No, I did not mean to write the title differently.
The amount of life insurance people own can be viewed as a status symbol for those that like to throw big numbers around.
(Article reprinted from ThinkAdvisor.com: The Amount of Life Insurance You Own is a Symbol of Your Status)
I always thought life insurance was a way someone demonstrated their view of the value they place on themselves to others. Many years ago, I realized that there was a direct connection between the value a person places on their life and the value their life holds to others and the amount of life insurance they own.
I have never really had to work very hard to convince someone who knew that they needed life insurance to apply for any. The hardest situations I have encountered are the ones where a person would rather buy expensive jewelry, go on a long vacation, buy the biggest house, or buy the most costly clothes or car.
(Related: How to Help Prospects ‘Get’ Life Insurance)
This is as true in family situations as it is in business. A situation I was involved in several years ago involved the owner of the largest company of its type on Long Island. The man was in his late 60s. He had diabetes, and heart problems, but he ran his company like a lion.
His oldest son worked quietly within the company, primarily focused on keeping his father from overspending. The man was in the process of constructing a palace on the North Shore of Long Island, overlooking the Long Island Sound. It was kind of weird, because he had no spouse and was not all that close with his few children, so the question was, who was going to inhabit the walls of this big structure?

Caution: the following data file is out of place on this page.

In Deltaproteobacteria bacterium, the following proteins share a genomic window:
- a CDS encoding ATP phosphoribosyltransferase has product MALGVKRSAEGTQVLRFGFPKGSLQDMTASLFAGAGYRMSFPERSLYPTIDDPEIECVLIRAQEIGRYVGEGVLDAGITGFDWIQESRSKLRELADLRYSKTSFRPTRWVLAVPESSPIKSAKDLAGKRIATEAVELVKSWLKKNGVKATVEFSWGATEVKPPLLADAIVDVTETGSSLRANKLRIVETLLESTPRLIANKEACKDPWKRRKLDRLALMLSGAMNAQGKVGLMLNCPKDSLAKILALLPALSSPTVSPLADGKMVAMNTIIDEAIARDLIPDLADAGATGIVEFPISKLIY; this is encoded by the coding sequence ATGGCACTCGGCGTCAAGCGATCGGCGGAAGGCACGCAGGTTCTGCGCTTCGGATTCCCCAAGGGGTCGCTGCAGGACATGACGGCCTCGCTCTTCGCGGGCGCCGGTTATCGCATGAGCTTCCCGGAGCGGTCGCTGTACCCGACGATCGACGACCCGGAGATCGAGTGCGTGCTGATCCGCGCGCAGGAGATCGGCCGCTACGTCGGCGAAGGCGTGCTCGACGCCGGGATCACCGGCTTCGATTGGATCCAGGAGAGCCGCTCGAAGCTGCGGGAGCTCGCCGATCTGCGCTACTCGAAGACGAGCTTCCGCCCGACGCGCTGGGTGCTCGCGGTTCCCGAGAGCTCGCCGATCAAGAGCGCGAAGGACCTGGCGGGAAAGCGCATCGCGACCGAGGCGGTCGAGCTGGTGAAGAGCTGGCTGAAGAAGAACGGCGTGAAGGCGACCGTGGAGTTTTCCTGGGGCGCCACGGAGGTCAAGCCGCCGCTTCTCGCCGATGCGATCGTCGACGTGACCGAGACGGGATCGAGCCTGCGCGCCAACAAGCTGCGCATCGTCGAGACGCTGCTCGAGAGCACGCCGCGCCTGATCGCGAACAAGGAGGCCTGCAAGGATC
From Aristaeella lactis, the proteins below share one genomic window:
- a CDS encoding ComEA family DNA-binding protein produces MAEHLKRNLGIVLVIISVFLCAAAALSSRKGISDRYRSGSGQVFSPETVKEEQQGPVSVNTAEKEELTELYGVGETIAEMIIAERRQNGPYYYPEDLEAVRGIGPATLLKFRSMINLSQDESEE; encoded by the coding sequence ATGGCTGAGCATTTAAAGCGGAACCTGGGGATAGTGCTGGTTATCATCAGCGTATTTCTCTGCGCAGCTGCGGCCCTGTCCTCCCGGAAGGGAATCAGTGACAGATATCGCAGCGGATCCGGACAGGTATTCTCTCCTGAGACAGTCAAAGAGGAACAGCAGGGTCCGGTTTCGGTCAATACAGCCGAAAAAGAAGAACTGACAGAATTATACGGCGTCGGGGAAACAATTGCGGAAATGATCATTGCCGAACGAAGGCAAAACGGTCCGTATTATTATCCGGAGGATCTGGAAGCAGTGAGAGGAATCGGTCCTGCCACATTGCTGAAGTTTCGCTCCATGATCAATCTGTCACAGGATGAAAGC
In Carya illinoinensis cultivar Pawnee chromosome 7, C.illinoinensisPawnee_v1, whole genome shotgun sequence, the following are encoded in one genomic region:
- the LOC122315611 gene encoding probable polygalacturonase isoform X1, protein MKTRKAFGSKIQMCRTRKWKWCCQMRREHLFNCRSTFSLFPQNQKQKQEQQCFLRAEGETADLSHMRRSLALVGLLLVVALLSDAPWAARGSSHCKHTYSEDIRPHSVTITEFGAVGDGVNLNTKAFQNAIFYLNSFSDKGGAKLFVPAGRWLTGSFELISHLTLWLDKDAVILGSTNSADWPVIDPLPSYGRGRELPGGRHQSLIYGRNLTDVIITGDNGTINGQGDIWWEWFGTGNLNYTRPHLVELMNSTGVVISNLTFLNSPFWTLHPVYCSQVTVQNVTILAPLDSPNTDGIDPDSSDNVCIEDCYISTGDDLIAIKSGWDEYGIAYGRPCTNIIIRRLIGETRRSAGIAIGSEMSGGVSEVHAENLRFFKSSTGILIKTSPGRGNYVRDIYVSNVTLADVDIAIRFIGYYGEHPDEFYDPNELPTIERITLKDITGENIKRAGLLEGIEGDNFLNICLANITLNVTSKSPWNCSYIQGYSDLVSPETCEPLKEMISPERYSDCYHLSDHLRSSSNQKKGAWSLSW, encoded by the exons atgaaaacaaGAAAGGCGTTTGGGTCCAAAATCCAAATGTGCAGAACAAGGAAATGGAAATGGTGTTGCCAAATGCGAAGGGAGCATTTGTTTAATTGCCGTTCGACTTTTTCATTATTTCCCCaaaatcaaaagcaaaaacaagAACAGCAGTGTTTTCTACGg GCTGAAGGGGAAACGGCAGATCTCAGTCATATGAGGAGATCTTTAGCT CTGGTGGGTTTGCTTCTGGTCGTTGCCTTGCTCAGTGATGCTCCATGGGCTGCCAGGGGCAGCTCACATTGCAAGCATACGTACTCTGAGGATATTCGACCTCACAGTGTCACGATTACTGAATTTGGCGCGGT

The man drew heavily from his company funds to pay for the building of this place. At one point, when he realized he was spending heavily, Mr. ___ decided to buy a life insurance policy for $1 million death benefit. Knowing a little about Mr. ___’s medical profile I was not that excited. I said, “You know I will have my work cut out for me, but, if you get your doctors to cooperate, I will do the best I can.”
He promised to complete an application and get his doctors to respond to the requests for medical records which were going to be coming from the life insurance companies. With his completed application in hand, I went to two different wholesalers with the man’s complete medical profile.
He was rejected by 14 companies from one wholesaler, and nine from another. Ironically, the second wholesaler received an approval from one of the companies that had rejected him from the first wholesaler. (That’s business, I guess). I went back to the man somewhat nervous, because I knew I would be presenting news Mr. _____ probably did not want to hear.
“Mr. ____, I have good news, and I have bad news,” I said. “Which do you want first?”
My client was a former U.S. Army Ranger and feared very little.
“Give me the bad news first,” he said, somewhat bored with the whole discussion.
“Well, you were rejected by about 23 life insurance companies,” I said with a hint of glee in my voice.
“And, now you are going to tell me good news!” Mr___ almost hissed at me with anger on his face.
“Yes, you are going to love this,” I blurted out. “You know the first list of 14 rejections…”
“Yeah, so,” Mr. ____ chimed in.
“Well, the same company that rejected you from list 1 said yes on list 2. Same company, different underwriter.”
Mr. ____ did not share my enthusiasm. Instead, he wanted to know the cost (which was roughly $21,000). He drew a deep breath and said, “Call me next week. I’m going to think about it.”
Mr. ___ never bought the insurance. Two years later, he was dead from a heart attack.
His dream home was still unfinished and had to be sold for pennies on the dollar, while the son fought hard to keep Mr. ___’s company operating.
A few months later, the doors of the company closed for the last time.
About 35 full-time employees were left without a job. The son was left to figure out his next occupation at the age of 42. If only Mr. __ had purchased the life insurance.